Texas officials said they wouldn't order evacuations along the coast unless Dolly strengthens to a Category 3, with sustained winds of at least 111 mph.

At 11 a.m. EDT Tuesday, the center of Tropical Storm Dolly was located over the Gulf about 230 miles southeast of Brownsville. It was moving west-northwest at about 12 mph. Tropical storm-force winds extended up to 160 miles.

There are about 2 million people in the Rio Grande Valley, which includes popular summer beach resort South Padre Island. Officials readied to evacuate residents in flood-prone areas and urged RV owners on South Padre to head for higher ground.

"That amount of rain will present a big flooding problem for us," said Cameron County Emergency Management Coordinator Johnny Cavazos.

Mindful of the disastrous evacuation before Hurricane Rita hit the Texas Gulf Coast in 2005 — when far more people died from heat-related injuries and auto accidents fleeing the storm than from the severe weather — Perry also ordered 250 buses to be staged in San Antonio. He also ordered fuel teams to be ready to keep gas stations supplied and to help stranded motorists.

Mexican border towns near the Gulf coast were setting up shelters for those who want to leave areas that flood easily. Soldiers were also being sent into Matamoros to protect against looting, in case the storm does strike the Mexican border town on the Gulf Coast, forcing many residents to flee.

Even as far up the coast as around Houston, Harris County officials told residents to be ready in case the storm changes course and heads their way. Harris County Judge Ed Emmett asked residents of the state's most populous county to keep their gas tanks full, stock up on supplies and make sure they have plans ready to either evacuate or ride out a storm.

The federal government was trying to decide whether they could begin construction on a new border fence, which was to be combined with levee improvements along the Rio Grande in Hidalgo County. While project supervisors met with emergency officials about the storm, large cranes unloaded steel beams and other supplies at a staging area near the levee Monday. Concrete walls will be incorporated into the river side of the levees to keep floodwaters, illegal immigrants and smugglers out.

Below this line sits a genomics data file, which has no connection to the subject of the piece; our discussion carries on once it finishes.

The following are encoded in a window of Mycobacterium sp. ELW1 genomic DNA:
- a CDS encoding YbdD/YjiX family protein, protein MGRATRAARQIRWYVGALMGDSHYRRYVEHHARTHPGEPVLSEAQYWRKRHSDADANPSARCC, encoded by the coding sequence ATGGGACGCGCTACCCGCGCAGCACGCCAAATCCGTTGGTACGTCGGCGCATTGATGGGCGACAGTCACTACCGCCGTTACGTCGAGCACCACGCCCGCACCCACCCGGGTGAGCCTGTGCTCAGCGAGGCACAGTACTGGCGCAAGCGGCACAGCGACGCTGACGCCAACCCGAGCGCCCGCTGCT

The county is upgrading other levees and informed contractors Monday they should activate plans to prevent flooding, said Godfrey Garza, head of Hidalgo County Drainage District 1.

Meanwhile, Tropical Storm Cristobal was moving toward the northeast at about 21 mph, away from the U.S. Cristobal was located about 485 miles northeast of Cape Hatteras, N.C., with maximum sustained winds near 60 mph. Forecasters said the storm, which dumped rain on the coast of the Carolinas, was no longer an immediate threat to the U.S.

In the Pacific, Tropical Storm Genevieve strengthened slightly off Mexico's coast, but forecasters said the storm was not expected to threaten land. Tropical Storm Fausto, which had been a hurricane, also was weakening and moving out to sea.